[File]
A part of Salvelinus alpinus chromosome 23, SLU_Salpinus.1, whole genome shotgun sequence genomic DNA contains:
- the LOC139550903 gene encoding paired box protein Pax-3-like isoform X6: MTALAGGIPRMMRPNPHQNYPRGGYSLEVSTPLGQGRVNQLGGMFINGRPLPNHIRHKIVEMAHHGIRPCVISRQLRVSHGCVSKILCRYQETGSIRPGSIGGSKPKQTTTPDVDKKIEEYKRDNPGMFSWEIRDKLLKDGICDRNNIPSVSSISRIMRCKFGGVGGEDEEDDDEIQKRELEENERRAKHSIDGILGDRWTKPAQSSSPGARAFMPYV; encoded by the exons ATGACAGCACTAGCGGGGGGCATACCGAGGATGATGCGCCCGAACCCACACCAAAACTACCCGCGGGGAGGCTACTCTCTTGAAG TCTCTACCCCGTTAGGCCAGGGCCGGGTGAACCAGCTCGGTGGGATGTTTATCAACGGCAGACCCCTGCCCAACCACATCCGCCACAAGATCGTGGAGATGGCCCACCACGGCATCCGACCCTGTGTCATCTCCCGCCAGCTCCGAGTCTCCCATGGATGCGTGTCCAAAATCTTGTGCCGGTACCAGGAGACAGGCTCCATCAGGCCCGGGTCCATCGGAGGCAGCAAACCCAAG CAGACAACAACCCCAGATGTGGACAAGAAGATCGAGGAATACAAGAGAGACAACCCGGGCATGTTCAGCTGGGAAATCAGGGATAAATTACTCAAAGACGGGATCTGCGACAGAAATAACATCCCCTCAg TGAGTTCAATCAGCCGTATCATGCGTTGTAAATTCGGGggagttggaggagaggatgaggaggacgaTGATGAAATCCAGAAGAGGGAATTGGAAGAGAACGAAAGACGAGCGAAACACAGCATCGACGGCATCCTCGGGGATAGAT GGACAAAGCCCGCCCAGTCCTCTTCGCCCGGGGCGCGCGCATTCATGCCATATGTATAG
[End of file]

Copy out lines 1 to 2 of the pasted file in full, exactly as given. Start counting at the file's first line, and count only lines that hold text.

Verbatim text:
A part of Salvelinus alpinus chromosome 23, SLU_Salpinus.1, whole genome shotgun sequence genomic DNA contains:
- the LOC139550903 gene encoding paired box protein Pax-3-like isoform X6: MTALAGGIPRMMRPNPHQNYPRGGYSLEVSTPLGQGRVNQLGGMFINGRPLPNHIRHKIVEMAHHGIRPCVISRQLRVSHGCVSKILCRYQETGSIRPGSIGGSKPKQTTTPDVDKKIEEYKRDNPGMFSWEIRDKLLKDGICDRNNIPSVSSISRIMRCKFGGVGGEDEEDDDEIQKRELEENERRAKHSIDGILGDRWTKPAQSSSPGARAFMPYV; encoded by the exons ATGACAGCACTAGCGGGGGGCATACCGAGGATGATGCGCCCGAACCCACACCAAAACTACCCGCGGGGAGGCTACTCTCTTGAAG TCTCTACCCCGTTAGGCCAGGGCCGGGTGAACCAGCTCGGTGGGATGTTTATCAACGGCAGACCCCTGCCCAACCACATCCGCCACAAGATCGTGGAGATGGCCCACCACGGCATCCGACCCTGTGTCATCTCCCGCCAGCTCCGAGTCTCCCATGGATGCGTGTCCAAAATCTTGTGCCGGTACCAGGAGACAGGCTCCATCAGGCCCGGGTCCATCGGAGGCAGCAAACCCAAG CAGACAACAACCCCAGATGTGGACAAGAAGATCGAGGAATACAAGAGAGACAACCCGGGCATGTTCAGCTGGGAAATCAGGGATAAATTACTCAAAGACGGGATCTGCGACAGAAATAACATCCCCTCAg TGAGTTCAATCAGCCGTATCATGCGTTGTAAATTCGGGggagttggaggagaggatgaggaggacgaTGATGAAATCCAGAAGAGGGAATTGGAAGAGAACGAAAGACGAGCGAAACACAGCATCGACGGCATCCTCGGGGATAGAT GGACAAAGCCCGCCCAGTCCTCTTCGCCCGGGGCGCGCGCATTCATGCCATATGTATAG